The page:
Canada’s Climate

Canada-P-Climate

Canada is generally associated with cold temperature and extreme snowfalls. But since Canada is a geographically vast country, its climate varies from coast to coast. Other than the North, where it is above freezing for only a few months of the year, most Canadian cities are within 300 km of Canada’s southern border, where mild springs, hot summers, cold winters, and crisp autumns are common.

In the winter, temperatures fall below freezing (0°C/32°F) throughout most of the country. In the summer, temperatures vary between 20°C/68°F and 35 °C/95°F in most of the country.

The hottest temperature recorded in Canada was 45°C/113°F (before humidity) in Yellow Grass, Saskatchewan in 1937.

The coldest temperature recorded in Canada was -67°C/-89°F (before wind chill) in Snag, Yukon in 1947.

The West Coast

The West Coast of Canada has one of the most temperate climates in the country. It rarely snows in the low-lying areas of British Columbia. Summers on the West Coast are dry and hot, while winters are mild and rainy. Vancouver averages 166 days a year with measurable precipitation, and 289 with measurable sunshine. The West Coast receives an average of 1500 mm or 60 inches of rain per year.

In Vancouver, average maximum temperatures are 22°C/72°F for July and 6°C/43°F for January, before wind chill and humidity.

The Prairies

Cold winters and humid, hot summers are normal in the Prairies, which extend from the Rocky Mountains to the Great Lakes. Relative to the rest of Canada, the Prairies are dry, receiving between 250 mm to 500 mm of rain per year.

In Calgary, average maximum temperatures are 21°C/70°F for July and -3°C/27°F for January, before wind chill and humidity.

In Winnipeg, average maximum temperatures are 26°C/79°F for July and -12°C/10°F for January, before wind chill and humidity.

Central Canada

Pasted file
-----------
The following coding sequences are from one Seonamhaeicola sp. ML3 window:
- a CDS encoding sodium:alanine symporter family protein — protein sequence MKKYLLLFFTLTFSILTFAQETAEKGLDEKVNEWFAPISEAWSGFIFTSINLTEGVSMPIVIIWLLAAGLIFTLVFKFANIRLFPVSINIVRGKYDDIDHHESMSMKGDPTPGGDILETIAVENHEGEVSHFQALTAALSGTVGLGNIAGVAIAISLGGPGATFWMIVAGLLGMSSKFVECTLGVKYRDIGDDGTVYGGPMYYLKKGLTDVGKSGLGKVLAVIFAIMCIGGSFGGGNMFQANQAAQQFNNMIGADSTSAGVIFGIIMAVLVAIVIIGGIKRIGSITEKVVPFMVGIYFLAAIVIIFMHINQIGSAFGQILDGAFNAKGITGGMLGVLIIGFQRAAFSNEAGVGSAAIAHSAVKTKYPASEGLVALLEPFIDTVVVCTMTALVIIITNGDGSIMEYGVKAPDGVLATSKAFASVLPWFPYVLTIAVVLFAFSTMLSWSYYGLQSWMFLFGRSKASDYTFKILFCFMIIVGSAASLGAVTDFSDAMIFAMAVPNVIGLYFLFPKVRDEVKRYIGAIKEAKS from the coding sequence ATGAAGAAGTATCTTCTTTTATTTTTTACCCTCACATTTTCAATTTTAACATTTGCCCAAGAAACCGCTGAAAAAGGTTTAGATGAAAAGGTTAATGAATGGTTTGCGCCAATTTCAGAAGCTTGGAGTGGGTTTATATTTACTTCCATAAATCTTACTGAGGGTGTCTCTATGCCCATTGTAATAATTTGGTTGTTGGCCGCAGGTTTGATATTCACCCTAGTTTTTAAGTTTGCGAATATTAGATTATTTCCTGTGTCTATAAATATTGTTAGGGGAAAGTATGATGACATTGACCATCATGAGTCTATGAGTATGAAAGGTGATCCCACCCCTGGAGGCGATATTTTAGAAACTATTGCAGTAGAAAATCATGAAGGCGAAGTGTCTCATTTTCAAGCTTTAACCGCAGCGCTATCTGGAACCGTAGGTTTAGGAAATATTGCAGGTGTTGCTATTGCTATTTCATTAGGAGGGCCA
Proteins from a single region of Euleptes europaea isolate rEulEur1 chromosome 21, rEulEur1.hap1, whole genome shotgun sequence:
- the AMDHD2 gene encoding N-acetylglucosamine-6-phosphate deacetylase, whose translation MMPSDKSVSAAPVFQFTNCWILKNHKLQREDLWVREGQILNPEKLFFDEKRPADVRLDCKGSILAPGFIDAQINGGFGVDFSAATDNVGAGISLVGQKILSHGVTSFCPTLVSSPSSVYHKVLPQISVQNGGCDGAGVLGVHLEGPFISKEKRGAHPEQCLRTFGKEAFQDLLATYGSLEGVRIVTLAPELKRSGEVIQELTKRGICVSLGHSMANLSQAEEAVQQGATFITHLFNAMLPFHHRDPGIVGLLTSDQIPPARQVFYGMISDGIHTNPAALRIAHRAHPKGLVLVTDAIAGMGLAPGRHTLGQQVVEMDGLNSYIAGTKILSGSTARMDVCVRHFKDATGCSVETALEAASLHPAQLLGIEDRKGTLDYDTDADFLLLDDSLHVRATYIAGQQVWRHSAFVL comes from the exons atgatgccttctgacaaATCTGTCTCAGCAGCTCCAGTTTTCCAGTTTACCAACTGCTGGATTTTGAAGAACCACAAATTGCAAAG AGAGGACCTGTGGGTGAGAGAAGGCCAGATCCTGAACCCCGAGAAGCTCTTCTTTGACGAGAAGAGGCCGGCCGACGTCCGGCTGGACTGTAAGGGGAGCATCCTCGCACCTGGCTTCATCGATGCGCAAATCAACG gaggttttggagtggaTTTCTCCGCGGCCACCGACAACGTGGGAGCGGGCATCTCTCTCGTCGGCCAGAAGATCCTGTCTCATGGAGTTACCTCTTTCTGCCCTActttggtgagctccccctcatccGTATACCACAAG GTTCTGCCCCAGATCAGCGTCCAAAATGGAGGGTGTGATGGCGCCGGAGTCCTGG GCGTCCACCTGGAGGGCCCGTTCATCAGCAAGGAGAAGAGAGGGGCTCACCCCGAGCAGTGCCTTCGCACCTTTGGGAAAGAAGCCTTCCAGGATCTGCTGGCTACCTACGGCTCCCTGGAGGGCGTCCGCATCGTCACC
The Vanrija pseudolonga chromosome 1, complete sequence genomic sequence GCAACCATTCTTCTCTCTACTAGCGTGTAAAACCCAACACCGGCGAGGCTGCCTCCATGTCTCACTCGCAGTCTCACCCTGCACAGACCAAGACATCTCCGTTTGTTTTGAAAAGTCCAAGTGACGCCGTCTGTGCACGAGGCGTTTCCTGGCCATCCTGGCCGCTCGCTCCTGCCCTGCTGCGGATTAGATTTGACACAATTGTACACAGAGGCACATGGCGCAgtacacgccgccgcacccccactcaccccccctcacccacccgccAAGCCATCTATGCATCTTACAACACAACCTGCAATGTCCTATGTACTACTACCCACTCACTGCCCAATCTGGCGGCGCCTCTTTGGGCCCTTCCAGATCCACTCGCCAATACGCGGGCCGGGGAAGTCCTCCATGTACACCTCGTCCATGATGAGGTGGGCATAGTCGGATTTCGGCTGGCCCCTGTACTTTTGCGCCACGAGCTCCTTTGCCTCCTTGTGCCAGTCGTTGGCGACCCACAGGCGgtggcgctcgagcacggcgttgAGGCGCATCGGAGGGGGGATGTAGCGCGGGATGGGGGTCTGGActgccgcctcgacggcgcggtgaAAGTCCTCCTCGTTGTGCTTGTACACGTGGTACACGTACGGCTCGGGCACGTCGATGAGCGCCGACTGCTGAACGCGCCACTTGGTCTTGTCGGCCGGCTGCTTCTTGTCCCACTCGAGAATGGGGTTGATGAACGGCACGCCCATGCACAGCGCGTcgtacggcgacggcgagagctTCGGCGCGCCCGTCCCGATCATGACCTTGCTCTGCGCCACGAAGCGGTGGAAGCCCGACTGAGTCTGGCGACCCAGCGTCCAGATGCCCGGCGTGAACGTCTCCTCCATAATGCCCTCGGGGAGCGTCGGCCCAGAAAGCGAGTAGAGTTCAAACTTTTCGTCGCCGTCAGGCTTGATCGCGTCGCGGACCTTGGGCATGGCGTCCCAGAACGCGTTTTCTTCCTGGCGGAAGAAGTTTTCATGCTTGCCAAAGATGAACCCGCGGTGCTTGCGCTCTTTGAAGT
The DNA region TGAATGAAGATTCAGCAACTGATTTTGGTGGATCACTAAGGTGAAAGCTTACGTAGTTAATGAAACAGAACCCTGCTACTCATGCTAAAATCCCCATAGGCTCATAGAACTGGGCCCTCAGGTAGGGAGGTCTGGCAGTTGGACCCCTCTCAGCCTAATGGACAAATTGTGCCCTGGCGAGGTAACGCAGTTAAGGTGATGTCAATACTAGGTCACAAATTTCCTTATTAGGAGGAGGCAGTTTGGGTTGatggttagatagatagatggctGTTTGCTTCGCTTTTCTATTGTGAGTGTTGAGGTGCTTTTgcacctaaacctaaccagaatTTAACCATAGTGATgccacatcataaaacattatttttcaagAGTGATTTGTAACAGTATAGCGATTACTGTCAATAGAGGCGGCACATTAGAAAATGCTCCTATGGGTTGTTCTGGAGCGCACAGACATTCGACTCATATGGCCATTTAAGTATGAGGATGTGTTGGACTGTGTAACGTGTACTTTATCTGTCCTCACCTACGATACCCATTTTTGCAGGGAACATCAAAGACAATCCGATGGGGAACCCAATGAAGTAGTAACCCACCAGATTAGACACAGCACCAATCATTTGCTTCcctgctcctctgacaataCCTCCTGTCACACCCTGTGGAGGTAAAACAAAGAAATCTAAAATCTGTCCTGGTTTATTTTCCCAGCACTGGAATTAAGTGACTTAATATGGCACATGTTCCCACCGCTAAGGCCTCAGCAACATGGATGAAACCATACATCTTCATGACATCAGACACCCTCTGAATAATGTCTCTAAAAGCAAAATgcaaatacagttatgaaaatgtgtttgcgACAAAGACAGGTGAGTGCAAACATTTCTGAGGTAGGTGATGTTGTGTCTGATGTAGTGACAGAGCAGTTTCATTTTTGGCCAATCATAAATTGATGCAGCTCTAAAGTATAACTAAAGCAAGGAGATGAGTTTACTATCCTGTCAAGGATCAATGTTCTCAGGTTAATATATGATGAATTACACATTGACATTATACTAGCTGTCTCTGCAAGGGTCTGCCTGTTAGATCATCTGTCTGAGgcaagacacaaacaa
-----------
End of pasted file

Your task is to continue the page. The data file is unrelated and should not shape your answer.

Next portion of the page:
Over half of Canada’s population lives in Central Canada, where winters are snowy and cold, with extreme wind chills. However, summers in Central Canada are hotter, more humid, and longer than elsewhere in the country. Thunderstorms are common, especially in the humid summer months. Central Canada averages between 600 and 1000 mm (24 to 39 inches) of rain annually.

In Toronto, average maximum temperatures are 27°C/81°F for July and -2°C/28°F for January, before wind chill and humidity.

In Montreal, average maximum temperatures are 26°C/79°F for July and -5°C/23°F for January, before wind chill and humidity.

The East Coast

Canada’s East Coast has one of the most variable climates in Canada. In the winter snowfall is relatively heavy, and fog is common in Spring, Autumn, and Summer. August and September are the warmest months, and January and February are the coldest. The East Coast also experiences a lot of rain, with 1500 mm or 60 inches of rain annually.

In Halifax, average maximum temperatures are 22°C/72°F for July and 6°C/43°F for January, before wind chill and humidity.

In St. John’s, average maximum temperatures are 20°C/68°F for July and 0°C/32°F for January, before wind chill and humidity.

Northern Canada

Northern Canada is snow covered most of the year, and summer lasts approximately two months. In the Arctic, the ground remains permanently frozen. Inhabited regions of northern Canada receive 100-200 cm (40-80 inches) of snowfall annually.

In Whitehorse, average maximum temperatures are 20°C/68°F for July and -13°C/9°F for January, before wind chill and humidity.

By Jess Gerrow, who traded city life in Canada for island life in the Mediterranean two years ago. She is a postgraduate marketing student, blogger, and freelance writer.